criticized for being helpful to the Mormons, but rather on problems in

the evidence he presented. Thor Hyerdahl actually tested the possibility

of such journeys and I do not recall him being smeared as a Mormon helper.

I've heard reputable anthropologists here in Hawaii present convincing

arguments of Polynesian contact with the Peru/Chili coast, and the

cultivation of sweet potatoes in Samoa/Tahiti being an importation from

the mainland. I do not recall those speakers being accused of supporting

Mormonism.

In fact, my guess is that the vast majority of professionals in these

fields are far more interested in making new, factual discoveries, than

they are in knowing what LDS and RLDS think or believe.

But you may be right. There may be a couple of lily-livered punks in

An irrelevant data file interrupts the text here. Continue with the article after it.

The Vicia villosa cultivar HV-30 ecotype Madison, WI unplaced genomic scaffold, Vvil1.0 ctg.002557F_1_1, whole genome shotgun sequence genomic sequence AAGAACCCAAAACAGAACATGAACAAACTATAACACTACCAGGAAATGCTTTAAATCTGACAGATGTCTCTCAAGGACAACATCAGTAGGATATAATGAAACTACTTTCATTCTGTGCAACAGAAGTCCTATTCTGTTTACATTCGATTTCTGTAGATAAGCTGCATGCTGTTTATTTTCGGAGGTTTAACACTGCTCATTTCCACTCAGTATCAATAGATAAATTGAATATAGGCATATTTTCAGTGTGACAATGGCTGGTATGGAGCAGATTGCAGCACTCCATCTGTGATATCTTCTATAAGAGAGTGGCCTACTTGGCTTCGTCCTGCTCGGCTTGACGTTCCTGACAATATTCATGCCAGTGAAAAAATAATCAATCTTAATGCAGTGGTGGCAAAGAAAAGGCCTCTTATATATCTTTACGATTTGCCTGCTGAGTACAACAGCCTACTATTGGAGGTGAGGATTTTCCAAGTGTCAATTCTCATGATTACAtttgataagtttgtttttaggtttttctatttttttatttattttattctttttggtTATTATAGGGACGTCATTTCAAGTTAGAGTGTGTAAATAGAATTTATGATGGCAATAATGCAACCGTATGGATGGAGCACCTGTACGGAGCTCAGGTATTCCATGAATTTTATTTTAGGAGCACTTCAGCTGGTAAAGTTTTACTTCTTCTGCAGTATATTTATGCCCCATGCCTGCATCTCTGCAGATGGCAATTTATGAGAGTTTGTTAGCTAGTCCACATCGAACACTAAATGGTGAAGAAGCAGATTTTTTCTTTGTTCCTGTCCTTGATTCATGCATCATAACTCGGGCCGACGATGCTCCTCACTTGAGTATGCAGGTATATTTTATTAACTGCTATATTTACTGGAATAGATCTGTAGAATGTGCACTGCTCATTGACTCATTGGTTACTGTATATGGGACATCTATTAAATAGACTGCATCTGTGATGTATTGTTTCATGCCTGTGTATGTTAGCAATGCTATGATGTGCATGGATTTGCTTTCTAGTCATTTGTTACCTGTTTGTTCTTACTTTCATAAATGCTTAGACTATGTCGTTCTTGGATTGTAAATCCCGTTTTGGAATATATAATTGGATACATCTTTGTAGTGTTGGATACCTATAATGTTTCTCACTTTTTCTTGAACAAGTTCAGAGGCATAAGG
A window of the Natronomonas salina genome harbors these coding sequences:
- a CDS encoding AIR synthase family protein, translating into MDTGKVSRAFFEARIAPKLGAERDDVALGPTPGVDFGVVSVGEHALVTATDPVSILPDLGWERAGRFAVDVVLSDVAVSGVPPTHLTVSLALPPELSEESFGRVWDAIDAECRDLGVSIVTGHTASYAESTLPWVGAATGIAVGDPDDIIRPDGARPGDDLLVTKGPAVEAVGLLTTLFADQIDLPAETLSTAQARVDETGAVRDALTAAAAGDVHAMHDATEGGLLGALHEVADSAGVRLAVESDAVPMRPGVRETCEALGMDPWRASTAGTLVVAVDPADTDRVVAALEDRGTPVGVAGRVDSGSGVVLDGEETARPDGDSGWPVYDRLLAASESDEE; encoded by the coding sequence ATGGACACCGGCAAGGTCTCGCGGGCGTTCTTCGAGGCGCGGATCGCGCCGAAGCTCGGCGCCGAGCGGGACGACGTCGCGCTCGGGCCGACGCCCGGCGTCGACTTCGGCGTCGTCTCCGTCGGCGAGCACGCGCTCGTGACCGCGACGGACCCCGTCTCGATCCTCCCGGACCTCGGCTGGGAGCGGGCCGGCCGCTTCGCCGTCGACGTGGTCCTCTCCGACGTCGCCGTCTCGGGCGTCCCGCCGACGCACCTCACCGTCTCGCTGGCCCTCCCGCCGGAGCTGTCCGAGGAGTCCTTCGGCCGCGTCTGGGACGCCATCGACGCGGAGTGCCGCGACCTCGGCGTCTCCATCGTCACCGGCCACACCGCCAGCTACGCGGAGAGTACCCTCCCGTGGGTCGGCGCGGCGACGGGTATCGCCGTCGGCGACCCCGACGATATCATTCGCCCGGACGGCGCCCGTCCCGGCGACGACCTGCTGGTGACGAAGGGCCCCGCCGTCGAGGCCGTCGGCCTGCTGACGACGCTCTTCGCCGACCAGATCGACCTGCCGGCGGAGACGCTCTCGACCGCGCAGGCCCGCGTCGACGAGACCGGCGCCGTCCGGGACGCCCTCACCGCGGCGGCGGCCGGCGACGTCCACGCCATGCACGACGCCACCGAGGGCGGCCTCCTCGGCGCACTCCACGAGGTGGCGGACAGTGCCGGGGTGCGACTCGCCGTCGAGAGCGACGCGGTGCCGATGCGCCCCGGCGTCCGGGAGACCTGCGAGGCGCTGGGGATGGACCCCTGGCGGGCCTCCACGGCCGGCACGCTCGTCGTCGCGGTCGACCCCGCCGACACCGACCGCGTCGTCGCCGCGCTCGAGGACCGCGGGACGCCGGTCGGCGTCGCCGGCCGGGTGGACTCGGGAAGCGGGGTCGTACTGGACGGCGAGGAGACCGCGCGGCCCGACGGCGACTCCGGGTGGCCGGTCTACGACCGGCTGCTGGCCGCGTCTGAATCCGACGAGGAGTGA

grad school who are afraid their "San Francisco lifestyle" would be

endangered, if they studied too much about Israelites in the Americas.

Getting back to the title of this thread -- I suppose that "a shred of

archeological evidence" suitable for LDS faith-promotion might indeed

be something different than what it would take to re-convert a person

like myself.

But there is a potential middle ground, between faith-promotion and

fighting us anti-Mormons. There is the middle ground of the inactive

LDS and the recently apostatized ex-LDS ---- people whose families and

friends may still be totally faithful to the Church.

If you have any interest in communicating with those people, in ways

that they can relate to, you may occasionally want to quote even a

douchey non-Mormon. At least you might catch their attention (and

perhaps even their tithing), if you let them know that Mormon claims

on some topics are backed up by non-Mormon discoveries and ideas.

Just sayin'....

UD